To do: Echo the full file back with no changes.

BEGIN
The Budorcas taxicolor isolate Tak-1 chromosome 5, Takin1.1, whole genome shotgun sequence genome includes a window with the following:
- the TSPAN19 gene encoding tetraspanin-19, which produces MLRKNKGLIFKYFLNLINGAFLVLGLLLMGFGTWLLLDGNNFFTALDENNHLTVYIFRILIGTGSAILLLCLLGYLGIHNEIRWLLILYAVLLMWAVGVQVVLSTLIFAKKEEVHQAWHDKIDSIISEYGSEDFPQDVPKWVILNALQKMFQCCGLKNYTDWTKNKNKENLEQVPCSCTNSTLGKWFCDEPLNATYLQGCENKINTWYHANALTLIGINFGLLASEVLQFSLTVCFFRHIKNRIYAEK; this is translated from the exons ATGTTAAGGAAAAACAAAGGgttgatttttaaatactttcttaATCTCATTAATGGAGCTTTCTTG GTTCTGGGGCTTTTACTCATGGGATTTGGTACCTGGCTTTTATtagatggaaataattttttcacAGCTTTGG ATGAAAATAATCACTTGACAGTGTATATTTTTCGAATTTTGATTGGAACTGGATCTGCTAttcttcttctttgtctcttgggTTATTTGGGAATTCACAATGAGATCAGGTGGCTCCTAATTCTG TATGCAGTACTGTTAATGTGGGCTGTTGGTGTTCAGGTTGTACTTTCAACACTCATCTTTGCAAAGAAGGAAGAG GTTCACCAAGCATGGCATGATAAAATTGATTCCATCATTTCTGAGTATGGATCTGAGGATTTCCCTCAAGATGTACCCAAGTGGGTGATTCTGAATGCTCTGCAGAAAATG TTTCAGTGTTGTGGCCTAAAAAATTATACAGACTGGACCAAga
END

The Budorcas taxicolor isolate Tak-1 chromosome 5, Takin1.1, whole genome shotgun sequence genome includes a window with the following:
- the TSPAN19 gene encoding tetraspanin-19, which produces MLRKNKGLIFKYFLNLINGAFLVLGLLLMGFGTWLLLDGNNFFTALDENNHLTVYIFRILIGTGSAILLLCLLGYLGIHNEIRWLLILYAVLLMWAVGVQVVLSTLIFAKKEEVHQAWHDKIDSIISEYGSEDFPQDVPKWVILNALQKMFQCCGLKNYTDWTKNKNKENLEQVPCSCTNSTLGKWFCDEPLNATYLQGCENKINTWYHANALTLIGINFGLLASEVLQFSLTVCFFRHIKNRIYAEK; this is translated from the exons ATGTTAAGGAAAAACAAAGGgttgatttttaaatactttcttaATCTCATTAATGGAGCTTTCTTG GTTCTGGGGCTTTTACTCATGGGATTTGGTACCTGGCTTTTATtagatggaaataattttttcacAGCTTTGG ATGAAAATAATCACTTGACAGTGTATATTTTTCGAATTTTGATTGGAACTGGATCTGCTAttcttcttctttgtctcttgggTTATTTGGGAATTCACAATGAGATCAGGTGGCTCCTAATTCTG TATGCAGTACTGTTAATGTGGGCTGTTGGTGTTCAGGTTGTACTTTCAACACTCATCTTTGCAAAGAAGGAAGAG GTTCACCAAGCATGGCATGATAAAATTGATTCCATCATTTCTGAGTATGGATCTGAGGATTTCCCTCAAGATGTACCCAAGTGGGTGATTCTGAATGCTCTGCAGAAAATG TTTCAGTGTTGTGGCCTAAAAAATTATACAGACTGGACCAAga